None but the pure in heart may enter here. There is no entry into the meditation that is the experience of the Self without purification on all levels of every aspect of our life. In the regular four Gospels, the word for “pure” is katharos. This word has three distinct meanings: clean; clear; and without any admixture. Our life, our total being, must be free from negativity in any form. We must also be absolutely clear–no cloudiness of consciousness, intent, or will. There also cannot be in us even a particle of an atom of that which is not our Self, our spirit. Not a speck of delusion, illusion, or distortion can lodge in our entire being.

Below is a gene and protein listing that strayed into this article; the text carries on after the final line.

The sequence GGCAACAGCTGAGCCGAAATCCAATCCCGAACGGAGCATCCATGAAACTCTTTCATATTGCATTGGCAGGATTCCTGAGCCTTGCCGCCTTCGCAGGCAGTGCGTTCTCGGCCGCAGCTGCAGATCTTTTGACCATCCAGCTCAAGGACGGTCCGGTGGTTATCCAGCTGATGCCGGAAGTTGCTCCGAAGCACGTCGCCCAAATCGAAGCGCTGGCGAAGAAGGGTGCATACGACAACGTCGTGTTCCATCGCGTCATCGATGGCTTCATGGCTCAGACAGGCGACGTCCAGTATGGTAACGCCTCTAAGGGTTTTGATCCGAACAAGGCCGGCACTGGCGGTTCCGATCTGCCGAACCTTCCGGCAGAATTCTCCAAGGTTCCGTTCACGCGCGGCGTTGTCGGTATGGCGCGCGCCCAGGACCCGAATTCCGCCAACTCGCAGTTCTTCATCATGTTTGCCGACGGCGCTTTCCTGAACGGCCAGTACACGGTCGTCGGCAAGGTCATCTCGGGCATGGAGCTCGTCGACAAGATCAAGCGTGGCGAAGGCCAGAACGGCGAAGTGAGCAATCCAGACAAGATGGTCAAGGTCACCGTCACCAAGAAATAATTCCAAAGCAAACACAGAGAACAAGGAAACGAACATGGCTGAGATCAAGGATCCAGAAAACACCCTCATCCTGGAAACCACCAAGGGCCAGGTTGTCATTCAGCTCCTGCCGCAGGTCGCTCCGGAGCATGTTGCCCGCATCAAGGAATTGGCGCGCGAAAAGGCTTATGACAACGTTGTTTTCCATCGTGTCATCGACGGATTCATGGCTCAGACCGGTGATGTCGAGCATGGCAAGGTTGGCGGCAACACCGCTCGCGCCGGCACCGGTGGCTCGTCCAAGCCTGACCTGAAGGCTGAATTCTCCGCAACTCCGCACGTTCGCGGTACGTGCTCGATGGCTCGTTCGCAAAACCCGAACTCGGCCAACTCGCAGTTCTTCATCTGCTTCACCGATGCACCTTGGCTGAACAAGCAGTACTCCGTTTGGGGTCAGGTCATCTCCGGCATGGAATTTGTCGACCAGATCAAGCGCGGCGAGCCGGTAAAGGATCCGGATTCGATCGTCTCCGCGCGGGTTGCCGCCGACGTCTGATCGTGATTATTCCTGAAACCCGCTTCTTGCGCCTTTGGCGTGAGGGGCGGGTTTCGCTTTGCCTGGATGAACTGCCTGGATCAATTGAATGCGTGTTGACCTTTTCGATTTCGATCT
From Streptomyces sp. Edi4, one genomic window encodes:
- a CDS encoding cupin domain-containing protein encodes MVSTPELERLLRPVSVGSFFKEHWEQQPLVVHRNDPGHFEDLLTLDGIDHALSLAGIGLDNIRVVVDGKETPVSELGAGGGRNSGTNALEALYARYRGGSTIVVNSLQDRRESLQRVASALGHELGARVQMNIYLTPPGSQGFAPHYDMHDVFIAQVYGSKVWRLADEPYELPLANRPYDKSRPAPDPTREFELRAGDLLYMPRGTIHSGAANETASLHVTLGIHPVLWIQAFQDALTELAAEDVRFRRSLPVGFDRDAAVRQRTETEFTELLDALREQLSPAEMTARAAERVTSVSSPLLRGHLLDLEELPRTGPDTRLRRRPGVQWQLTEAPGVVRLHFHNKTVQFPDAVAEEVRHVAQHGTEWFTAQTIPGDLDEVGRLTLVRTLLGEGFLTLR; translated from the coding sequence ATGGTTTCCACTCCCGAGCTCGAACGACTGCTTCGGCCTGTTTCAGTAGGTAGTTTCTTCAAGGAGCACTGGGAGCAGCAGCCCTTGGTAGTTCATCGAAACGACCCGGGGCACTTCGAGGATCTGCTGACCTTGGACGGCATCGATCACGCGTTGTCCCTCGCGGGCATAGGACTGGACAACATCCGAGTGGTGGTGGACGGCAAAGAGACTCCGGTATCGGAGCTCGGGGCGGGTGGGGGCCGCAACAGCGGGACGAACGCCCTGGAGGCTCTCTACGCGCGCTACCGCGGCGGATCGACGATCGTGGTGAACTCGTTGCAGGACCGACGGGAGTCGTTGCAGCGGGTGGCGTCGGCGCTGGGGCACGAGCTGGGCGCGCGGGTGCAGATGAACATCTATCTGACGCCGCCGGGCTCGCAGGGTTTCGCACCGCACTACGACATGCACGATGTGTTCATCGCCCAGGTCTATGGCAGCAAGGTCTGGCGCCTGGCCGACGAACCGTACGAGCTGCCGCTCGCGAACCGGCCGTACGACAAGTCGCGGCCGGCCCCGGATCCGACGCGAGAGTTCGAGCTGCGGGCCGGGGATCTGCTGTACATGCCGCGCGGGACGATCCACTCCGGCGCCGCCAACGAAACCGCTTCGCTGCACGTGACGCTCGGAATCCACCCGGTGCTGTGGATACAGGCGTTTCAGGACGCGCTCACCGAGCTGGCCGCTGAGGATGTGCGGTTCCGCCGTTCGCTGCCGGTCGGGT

In his first epistle, the Beloved Apostle John uses the phrase “as he is” five times. In each instance “he” refers to God–not just Jesus. So the ideal is of the highest. He tells us that we must “walk [live] in the light, as he is in the light” (I John 1:7). If we do so, “we shall see him as he is” (I John 3:2). Yet, to do this, we must purify ourselves, “even as he is pure” (I John 3:3). This is necessary, for “he that doeth righteousness is righteous, even as he is righteous” (I John 3:7). Those who follow this ideal can then say: “As he is, so are we in this world” (I John 4:17). What an ideal! There is no place in this for the “poor miserable sinner” attitude, nor for a “sinner saved by grace” idea. Instead, Saint John says to us: “Beloved, now are we the sons of God” (I John 3:2). Hence he calls upon us with confidence to demonstrate this glorious truth.